Barbiturates act as central nervous system depressants that produce a wide spectrum of effects ranging from mild sedation to total anesthesia. There are about a dozen Barbiturates in medical use today, and they have been readily used over the years as sedatives, hypnotics, anesthetics and anticonvulsants.
Barbiturates depress the central nervous system and cause mild effects that are similar to that of alcohol. For those who are addicted to Barbiturates, the chance of a drug overdose is greatly increased. For Barbiturate overdose or mixture overdose, the death rate is about 10%, and can be higher if proper treatment is not given. Early deaths result from cardiovascular collapse and respiratory arrest.
Signs of Barbiturate Dependence:
Barbiturate users can become both physically and psychologically dependent upon the drug. The most common symptoms associated with Barbiturate dependence include:
- Memory loss
- Changes in alertness
- Decreased interpersonal functioning
- Increased drowsiness
Causes of Dependency
Many Barbiturates are commonly prescribed for seizure disorders and less commonly for depression. One may become addicted due to its sedative effects and calm feeling that is produced while taking the drug. Usually people will begin abusing this drug when they start abusing barbiturates that are medically prescribed to them or a family member.
Complications and Long Term Effects of Barbiturates Abuse
Effects of these drugs are recognized within an hour of ingestion and can last for up to 12 hours. If a person is addicted to Barbiturates, symptoms of dependence and withdrawal will include shallow breathing, increased memory loss, altered level of consciousness, low body temperature and low blood pressure. If abused for a long period of time, coma and acute overdose syndrome may occur. The lethal dosage of barbiturates varies greatly with tolerance and from one individual to another. The amount of 1g in dose orally can be highly poisonous with dosages from 2 to 10g being generally fatal depending on the person tolerance level.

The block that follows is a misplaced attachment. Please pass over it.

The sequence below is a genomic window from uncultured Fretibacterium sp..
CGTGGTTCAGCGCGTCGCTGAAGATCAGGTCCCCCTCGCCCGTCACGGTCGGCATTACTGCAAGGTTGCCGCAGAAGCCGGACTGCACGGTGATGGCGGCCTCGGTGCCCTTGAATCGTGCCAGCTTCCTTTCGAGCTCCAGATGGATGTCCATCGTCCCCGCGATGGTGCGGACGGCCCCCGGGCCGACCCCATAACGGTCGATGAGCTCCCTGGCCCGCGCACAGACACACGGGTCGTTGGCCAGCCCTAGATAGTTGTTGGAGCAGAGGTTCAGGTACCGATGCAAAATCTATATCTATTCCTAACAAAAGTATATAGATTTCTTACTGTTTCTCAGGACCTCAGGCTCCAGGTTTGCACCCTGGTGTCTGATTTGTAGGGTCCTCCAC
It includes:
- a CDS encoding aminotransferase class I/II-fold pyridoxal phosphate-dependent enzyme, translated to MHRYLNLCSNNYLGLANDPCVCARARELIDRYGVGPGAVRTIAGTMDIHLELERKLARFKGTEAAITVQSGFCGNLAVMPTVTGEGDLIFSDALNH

Help and Treatment
Most overdoses of depressant medications are mixtures of drugs, commonly alcohol and barbiturates or benzodiazepines, or barbiturates and opiates (Heroin or Oxycontin). Some users use a combination of all four drugs. Those who take such combinations tend to be either new users who don’t know that such combinations are a recipe for coma or death, or experienced users who want to entirely blot out consciousness. This second group is among the most difficult to treat. Because mixtures are the most common cause of death, an opiate-blocking drug called naloxone (Narcan) is often used to treat overdose when an opiate is part of the mix. If opiates are involved, naloxone will often rapidly restore consciousness and breathing. There is no direct antidote to barbiturates or alcohol overdose. In such overdoses, respiration must be maintained by artificial means until the drugs are removed from the body. Some drugs may help speed the removal of barbiturates. If the treatment of naloxone is unsuccessful, you may want to consider detox, which is another step in the right direction. Detox will allow you to become drug free and is a vital step that will lead to a healthier, better life.
- Drugs.Com – The site allows you to research any addiction and it provides all the information you need about a particular addiction.
- U.S. Drug Enforcement Administration – This site will give you information about any drug and the drug illegal trafficking that occurs in the U.S.
- Medline Plus – The site gives you information on Barbiturates
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